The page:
Virgin Atlantic fined for flying with Delta codes in restricted airspace

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British airline Virgin Atlantic has been fined $1.05 million by the U.S. Department of Transportation after the carrier operated flights in restricted airspace in Iraq using Delta Air Lines codes, the department announced Tuesday.

Virgin Atlantic has also been ordered to cease and desist from using a U.S. carrier’s codes in restricted airspace.

Air carriers can share codes, wherein one company, in this case Delta, applies its designation to and sells tickets for a flight actually operated by another airline, in this case Virgin Atlantic.

The sharing must be approved by federal regulators.

One of the regulatory stipulations, though, is that foreign air carriers operating under U.S. codes cannot fly in airspace that the Federal Aviation Administration bans for American operators.

Between Sept. 16, 2020, and Sept. 16, 2021, Virgin Atlantic operated Delta-coded flights in Iraqi airspace despite an FAA notice to air missions restricting said space, according to a USDOT release.

The airspace above the Iraqi capital of Baghdad was closed off due to an increase in violence by sectarian militias in the city.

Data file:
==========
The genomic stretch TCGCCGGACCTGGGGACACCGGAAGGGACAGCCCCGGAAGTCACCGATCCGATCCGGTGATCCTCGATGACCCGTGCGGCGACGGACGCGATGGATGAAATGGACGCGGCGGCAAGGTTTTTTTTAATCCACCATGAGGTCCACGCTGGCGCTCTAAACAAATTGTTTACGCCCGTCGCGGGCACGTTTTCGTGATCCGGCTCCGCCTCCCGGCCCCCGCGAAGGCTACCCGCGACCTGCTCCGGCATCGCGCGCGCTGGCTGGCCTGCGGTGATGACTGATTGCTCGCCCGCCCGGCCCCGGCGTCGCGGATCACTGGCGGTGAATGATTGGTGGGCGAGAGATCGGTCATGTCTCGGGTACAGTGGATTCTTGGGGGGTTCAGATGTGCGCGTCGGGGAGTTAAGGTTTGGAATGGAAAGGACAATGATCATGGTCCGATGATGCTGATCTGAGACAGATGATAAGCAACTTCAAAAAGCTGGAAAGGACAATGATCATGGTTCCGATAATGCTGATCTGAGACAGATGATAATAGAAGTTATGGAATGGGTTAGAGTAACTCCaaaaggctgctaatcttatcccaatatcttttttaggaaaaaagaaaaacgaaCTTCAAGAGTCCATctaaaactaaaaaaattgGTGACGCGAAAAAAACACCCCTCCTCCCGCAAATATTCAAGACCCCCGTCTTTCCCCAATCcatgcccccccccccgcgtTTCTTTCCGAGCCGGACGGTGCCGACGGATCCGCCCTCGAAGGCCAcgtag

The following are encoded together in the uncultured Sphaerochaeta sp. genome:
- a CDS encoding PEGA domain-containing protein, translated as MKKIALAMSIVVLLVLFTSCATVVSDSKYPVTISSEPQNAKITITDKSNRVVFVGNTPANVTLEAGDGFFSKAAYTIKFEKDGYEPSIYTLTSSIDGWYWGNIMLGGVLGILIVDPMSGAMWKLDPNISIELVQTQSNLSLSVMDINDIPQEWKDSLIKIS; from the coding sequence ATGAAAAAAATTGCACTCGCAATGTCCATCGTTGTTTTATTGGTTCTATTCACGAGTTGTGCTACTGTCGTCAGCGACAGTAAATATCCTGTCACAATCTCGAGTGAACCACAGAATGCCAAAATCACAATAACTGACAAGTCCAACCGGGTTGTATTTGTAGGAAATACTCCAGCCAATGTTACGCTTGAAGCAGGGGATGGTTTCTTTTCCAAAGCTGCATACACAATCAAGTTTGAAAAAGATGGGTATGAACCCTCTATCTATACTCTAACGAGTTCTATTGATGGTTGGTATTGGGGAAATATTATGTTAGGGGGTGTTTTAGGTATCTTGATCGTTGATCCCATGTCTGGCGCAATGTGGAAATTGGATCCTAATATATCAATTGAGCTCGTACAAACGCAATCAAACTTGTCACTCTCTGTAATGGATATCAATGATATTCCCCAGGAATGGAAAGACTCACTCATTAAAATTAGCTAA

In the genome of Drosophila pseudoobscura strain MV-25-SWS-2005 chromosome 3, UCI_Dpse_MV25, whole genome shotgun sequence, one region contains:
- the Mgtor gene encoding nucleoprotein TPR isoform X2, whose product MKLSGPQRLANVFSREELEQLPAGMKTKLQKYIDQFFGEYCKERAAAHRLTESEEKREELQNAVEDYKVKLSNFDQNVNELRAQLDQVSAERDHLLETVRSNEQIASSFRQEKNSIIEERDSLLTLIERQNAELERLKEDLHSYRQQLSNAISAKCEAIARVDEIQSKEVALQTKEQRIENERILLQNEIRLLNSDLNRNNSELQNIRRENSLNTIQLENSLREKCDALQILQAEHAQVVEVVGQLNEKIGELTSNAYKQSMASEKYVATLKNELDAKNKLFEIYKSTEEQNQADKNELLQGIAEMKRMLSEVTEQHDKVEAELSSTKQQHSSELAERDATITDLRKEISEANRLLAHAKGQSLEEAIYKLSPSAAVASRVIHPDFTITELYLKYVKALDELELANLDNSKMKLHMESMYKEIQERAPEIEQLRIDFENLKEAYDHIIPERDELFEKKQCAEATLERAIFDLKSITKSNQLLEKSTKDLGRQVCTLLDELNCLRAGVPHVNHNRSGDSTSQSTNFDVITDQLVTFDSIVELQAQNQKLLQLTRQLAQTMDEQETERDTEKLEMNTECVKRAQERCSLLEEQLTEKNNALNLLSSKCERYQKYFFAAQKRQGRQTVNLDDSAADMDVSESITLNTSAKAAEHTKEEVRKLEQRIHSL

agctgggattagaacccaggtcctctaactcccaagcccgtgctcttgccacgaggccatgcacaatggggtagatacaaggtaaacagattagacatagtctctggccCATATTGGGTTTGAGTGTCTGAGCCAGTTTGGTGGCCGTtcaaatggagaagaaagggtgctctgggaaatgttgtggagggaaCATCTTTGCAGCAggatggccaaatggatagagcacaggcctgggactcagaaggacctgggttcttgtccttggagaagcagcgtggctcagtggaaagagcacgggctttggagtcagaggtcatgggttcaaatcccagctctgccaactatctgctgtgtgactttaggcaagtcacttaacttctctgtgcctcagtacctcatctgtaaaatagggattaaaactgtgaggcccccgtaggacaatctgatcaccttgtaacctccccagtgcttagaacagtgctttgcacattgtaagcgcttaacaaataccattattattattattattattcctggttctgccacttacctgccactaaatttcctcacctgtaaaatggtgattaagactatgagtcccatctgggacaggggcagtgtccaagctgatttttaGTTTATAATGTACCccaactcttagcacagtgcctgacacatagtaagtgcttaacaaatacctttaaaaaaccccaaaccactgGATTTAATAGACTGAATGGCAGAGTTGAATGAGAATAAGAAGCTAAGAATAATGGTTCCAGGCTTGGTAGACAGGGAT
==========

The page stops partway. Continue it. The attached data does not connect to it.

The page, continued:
The flights were between the U.K. and India, according to the USDOT consent order.

According to the response section of the consent order, Virgin Atlantic “states that its prohibited overflights were inadvertent, caused by operational disruptions and loss of personnel due to the COVID-19 pandemic.”

Foreign governments, including the British Department for Transport, had not restricted the same airspace above Baghdad.

“As soon as we were made aware of this compliance issue by the DOT, our code share flight routings were immediately corrected. We have thoroughly reviewed and strengthened our systems and processes. The safety and security of our aircraft, customers and crew was never compromised at any point and remains our highest priority,” Virgin Atlantic told The Washington Times in a statement.

The consent order resolves the matter without litigation. The air carrier is on the hook for $525,000 made in three payments of $175,000 each; the other $525,000 is only due to the U.S. government if the cease and desist order is violated.

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